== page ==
Robert Bresson’s films are hard little diamonds in film history. “The Pocket Thief” (1959) is around an hour and a quarter. It is one of the shortest movie classics you can see.
It would be scarce when the French director Bresson (1901-1999) created. No unnecessary talk, no unnecessary pictures. And, for God’s sake, no acting!
The story would appear naked. He called the actors “models”. They were preferably amateurs, but carefully selected. Their charisma and appearance would make them captivating.
With its strict aesthetic ideas, but also with his gaze and his feeling, Bresson achieved masterpieces. The films live on concentration and charge. Several pictures in “The Pocket Thief” show only a zeroed young man, Michel, among others traveling in a full carriage in the Paris metro. But we know his secret: he’s a pickpocket. We follow his gaze. He’s looking for prey. The young man pretends to read the newspaper, he has seen a more experienced thief use an open newspaper as camouflage to work under. “The newspaper shook my hands. My heart was pounding. ” says Michel’s narrator.
Almost nothing happens in the picture, yet you sit in full swing. A real pickpocket was a consultant and got a role as one of two thieves who become a kind of mentors and companions.
Michel, played by debutant Martin LaSalle, is driven by the pursuit of excitement, and by superhuman thoughts. He is encouraged by the fact that a commissioner is on his trail. The “pickpocket” is usually compared to Fyodor Dostoevsky’s “Crime and Punishment”.
“The pickpocket” and “A death row inmate has escaped” (1956) are Bresson’s most famous films. The latter takes place during World War II, and follows a young French lieutenant who in occupied France was active in the resistance movement and was arrested by the Germans. Locked up in a French fort, he must escape before it is his turn in front of the execution platoon.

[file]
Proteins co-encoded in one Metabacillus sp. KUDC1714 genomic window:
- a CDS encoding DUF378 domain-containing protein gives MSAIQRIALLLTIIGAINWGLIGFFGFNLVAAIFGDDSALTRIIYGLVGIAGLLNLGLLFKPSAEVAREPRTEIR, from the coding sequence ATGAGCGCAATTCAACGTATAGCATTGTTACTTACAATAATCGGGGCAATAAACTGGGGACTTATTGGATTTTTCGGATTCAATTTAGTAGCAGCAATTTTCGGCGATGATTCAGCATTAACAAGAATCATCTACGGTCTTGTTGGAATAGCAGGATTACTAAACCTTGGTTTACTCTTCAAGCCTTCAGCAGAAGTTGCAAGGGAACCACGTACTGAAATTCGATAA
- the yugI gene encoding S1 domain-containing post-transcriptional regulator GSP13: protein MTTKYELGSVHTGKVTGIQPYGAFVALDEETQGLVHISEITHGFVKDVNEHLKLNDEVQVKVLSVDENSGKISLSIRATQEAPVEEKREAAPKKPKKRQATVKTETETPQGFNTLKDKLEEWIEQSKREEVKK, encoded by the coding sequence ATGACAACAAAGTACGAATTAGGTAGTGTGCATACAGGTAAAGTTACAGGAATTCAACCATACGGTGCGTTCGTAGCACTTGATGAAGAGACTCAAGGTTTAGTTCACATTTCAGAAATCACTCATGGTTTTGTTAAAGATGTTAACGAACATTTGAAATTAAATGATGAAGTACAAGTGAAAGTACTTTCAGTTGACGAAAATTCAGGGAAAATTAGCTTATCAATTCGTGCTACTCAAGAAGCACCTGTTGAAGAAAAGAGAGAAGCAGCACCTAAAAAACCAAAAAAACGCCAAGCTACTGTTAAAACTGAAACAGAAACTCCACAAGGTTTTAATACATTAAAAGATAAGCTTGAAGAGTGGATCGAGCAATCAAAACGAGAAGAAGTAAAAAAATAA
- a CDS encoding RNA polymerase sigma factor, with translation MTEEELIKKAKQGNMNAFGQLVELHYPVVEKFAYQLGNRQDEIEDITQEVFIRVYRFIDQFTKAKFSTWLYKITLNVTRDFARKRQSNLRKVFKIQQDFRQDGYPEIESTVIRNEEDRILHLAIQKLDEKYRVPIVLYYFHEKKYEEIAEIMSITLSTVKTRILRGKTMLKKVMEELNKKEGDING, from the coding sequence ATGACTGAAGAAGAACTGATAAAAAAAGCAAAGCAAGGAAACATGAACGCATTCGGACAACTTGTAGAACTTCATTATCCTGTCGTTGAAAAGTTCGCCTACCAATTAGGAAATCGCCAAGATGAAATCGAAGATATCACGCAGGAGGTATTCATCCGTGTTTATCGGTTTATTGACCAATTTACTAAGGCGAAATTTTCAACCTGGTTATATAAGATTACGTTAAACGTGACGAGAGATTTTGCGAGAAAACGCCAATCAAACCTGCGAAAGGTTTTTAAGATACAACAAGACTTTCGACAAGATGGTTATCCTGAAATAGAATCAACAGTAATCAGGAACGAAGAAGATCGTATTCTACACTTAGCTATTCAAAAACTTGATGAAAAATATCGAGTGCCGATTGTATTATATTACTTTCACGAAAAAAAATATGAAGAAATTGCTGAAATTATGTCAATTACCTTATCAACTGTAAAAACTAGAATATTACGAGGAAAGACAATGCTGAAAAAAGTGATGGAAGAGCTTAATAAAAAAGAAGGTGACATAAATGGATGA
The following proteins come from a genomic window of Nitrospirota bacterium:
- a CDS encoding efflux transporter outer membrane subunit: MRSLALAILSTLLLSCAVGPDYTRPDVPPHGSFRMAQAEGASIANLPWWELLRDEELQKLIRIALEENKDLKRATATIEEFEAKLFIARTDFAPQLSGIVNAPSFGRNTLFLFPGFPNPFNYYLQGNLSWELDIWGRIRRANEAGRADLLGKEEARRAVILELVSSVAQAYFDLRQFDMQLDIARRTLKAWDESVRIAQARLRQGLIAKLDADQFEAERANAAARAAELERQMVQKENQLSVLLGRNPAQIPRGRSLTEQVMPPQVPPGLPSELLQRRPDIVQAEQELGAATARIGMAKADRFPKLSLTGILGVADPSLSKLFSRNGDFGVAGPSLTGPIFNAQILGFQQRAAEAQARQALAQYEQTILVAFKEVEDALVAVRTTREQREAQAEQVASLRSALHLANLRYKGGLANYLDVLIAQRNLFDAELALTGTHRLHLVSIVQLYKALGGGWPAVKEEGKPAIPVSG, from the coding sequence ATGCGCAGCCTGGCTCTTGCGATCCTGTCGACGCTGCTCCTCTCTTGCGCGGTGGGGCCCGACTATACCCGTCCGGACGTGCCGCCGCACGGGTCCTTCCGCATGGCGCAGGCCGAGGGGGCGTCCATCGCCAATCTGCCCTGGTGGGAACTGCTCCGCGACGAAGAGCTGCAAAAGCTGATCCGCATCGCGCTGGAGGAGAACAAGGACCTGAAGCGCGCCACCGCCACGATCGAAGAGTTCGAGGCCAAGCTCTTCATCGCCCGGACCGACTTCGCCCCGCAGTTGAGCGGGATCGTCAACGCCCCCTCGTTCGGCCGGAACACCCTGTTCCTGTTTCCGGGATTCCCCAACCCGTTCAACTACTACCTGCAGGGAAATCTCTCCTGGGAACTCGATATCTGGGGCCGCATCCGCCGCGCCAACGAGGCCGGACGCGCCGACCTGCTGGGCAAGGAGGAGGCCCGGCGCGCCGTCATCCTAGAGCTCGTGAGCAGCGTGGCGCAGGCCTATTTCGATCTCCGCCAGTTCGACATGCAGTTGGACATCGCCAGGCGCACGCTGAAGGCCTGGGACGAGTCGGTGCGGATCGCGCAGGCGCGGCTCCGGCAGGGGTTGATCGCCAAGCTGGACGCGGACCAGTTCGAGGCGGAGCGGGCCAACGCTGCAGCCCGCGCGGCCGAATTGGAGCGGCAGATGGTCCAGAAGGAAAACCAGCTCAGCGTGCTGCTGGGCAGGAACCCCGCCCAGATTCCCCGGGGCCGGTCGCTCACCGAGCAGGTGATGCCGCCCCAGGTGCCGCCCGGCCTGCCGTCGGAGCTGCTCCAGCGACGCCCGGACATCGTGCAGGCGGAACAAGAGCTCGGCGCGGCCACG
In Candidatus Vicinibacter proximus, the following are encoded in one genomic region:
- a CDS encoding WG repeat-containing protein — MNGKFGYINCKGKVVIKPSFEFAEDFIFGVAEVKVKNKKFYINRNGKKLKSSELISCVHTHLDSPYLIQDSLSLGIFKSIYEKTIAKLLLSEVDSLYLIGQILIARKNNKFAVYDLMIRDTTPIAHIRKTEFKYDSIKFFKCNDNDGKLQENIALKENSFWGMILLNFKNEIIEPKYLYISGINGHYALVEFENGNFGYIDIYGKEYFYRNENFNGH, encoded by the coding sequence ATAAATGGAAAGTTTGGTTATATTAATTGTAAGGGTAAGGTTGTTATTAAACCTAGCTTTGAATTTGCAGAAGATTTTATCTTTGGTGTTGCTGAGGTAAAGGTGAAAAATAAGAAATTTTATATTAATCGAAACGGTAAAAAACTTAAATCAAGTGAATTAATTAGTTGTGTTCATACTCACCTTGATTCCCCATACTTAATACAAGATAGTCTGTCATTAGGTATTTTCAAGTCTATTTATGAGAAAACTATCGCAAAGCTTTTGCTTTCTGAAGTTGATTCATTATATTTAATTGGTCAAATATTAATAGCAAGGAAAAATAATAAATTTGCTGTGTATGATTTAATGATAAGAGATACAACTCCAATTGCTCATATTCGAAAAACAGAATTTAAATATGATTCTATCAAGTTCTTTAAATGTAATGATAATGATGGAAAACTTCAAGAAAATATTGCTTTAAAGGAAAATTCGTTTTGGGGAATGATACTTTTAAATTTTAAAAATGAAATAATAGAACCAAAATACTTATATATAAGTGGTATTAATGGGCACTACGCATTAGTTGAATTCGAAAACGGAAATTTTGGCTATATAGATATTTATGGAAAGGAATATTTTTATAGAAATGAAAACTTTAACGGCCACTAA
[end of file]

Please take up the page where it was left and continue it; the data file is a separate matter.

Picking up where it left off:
As in “The Pocket Thief”, it’s a story made for Bresson’s taste to keep down. The lieutenant (François Leterrier) is alone in his cell. His prying in the door with a stolen spoon must be done with small movements. The fear of death is like a suffocating pressure over the whole environment. The story is true, the film is based on Lieutenant André Devigny’s book about his experience. Devigny was present during the filming of the real fort.
“The Priest’s Diary” (1951) is more expansive Bresson. A young priest is allowed to take care of his first congregation in the countryside. He is devoted, and reproaches when he almost immediately begins to compromise. He feels inadequate, and there is something seriously and painfully wrong with his stomach.
This early Bresson became a whole hour and fifty minutes. A mistake, he never let it go again.
There are three films, all with a narrator’s voice, about lonely young men in more or less desperate situations.
No. Serious, but at the same time you see the vitality of the French film at this time. The new wave is just about to roll in. Robert Bresson’s films are their own, strict, moral. On another level, now that you know what was going on, you see that they were the forerunner to the released celebration of a new film that would be arranged by authors such as Jean-Luc Godard, François Truffaut, Agnès Varda and Eric Rohmer, twenty thirty years younger than Bresson.